Except that it won’t be over quickly. And you’re sacrificing our country in the interim.

The Republican-led Senate had the opportunity to take back the train-wreck of their party with Trump at the helm and restore it to some semblance of normalcy to their ideals, but they didn’t take it. They said there was no solid proof. But how can there be if you’re not allowing witnesses and holding other people accountable for what they are claiming? Senator Graham announced at the beginning of the process that he would, of course, support the president because—even though he hasn’t heard all the evidence—he didn’t think that an actual crime had been committed. This is the same Senator Graham who railed on and on and on during the Clinton impeachment trial that an actual crime didn’t need to be committed; the only consideration for removing an impeached President from office is the President using his Office to hurt people. If that’s the case, we should have impeached Trump the moment he took office.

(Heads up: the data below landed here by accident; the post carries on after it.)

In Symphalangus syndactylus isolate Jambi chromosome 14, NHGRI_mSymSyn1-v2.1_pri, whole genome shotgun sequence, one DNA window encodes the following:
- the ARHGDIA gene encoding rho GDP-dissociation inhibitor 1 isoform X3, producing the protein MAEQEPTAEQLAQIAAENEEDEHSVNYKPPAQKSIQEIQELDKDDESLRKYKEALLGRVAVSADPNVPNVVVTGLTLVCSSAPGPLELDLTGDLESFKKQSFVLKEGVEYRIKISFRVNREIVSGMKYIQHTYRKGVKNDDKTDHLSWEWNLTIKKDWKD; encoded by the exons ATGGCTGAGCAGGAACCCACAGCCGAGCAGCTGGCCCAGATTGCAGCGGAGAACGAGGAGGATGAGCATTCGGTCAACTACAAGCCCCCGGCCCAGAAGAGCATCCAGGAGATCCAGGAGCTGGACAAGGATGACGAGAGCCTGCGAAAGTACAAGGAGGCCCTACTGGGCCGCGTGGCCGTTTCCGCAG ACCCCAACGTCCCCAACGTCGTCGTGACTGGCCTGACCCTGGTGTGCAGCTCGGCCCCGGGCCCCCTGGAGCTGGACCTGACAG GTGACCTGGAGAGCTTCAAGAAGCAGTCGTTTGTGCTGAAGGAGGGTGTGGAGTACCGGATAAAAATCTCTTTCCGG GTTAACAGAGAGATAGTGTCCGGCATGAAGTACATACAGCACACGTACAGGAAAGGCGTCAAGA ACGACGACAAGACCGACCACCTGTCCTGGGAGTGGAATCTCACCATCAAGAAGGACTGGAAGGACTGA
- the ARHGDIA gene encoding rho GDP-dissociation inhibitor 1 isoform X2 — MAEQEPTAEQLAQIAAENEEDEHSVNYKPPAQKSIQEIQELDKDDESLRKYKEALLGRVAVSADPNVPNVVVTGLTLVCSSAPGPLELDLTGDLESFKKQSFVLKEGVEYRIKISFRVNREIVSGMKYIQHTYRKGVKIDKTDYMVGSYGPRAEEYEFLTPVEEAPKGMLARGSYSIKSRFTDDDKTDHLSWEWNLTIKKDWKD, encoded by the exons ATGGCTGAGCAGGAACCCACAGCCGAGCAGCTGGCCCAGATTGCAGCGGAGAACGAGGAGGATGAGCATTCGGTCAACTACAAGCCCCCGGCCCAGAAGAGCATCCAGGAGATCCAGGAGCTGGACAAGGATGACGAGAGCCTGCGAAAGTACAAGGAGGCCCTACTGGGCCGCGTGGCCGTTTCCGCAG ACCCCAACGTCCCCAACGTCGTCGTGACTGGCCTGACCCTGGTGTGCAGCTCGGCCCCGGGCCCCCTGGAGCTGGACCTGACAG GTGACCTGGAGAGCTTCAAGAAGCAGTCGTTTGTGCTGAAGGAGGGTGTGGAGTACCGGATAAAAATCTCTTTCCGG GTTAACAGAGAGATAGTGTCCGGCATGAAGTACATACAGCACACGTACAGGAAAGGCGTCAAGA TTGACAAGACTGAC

We the nation seem to have lost count of all the times that Trump has defiled the Office of the Presidency. On the record. For the whole world to view. Each more egregious than the last. Too many for me to fully list because honestly, I can’t remember them all.

I mean, you certainly have to give him credit: he never lets one story blow up too much before creating a new cycle of stories to tell. And the old stuff? Well, it’s just gets lost in the shuffle. So let me remind you of but a sampling of the things in my humble opinion that Trump has done in the last 3.5 years to, as Senator Graham said, hurt the people:

  1. It’s okay to assault women.
  2. It’s okay to separate children and babies from their parents and put them in cages on display until other countries expressed concerns about the cruel and unjust ways of our immigration system.
  3. It’s okay to practice nepotism.
  4. The KKK is A-OK!
  5. It’s okay to tell United States Citizens and members of Congress to go back to their own countries, never mind the fact that if you’re not 100% Native American, you’re from a lineage of immigrants.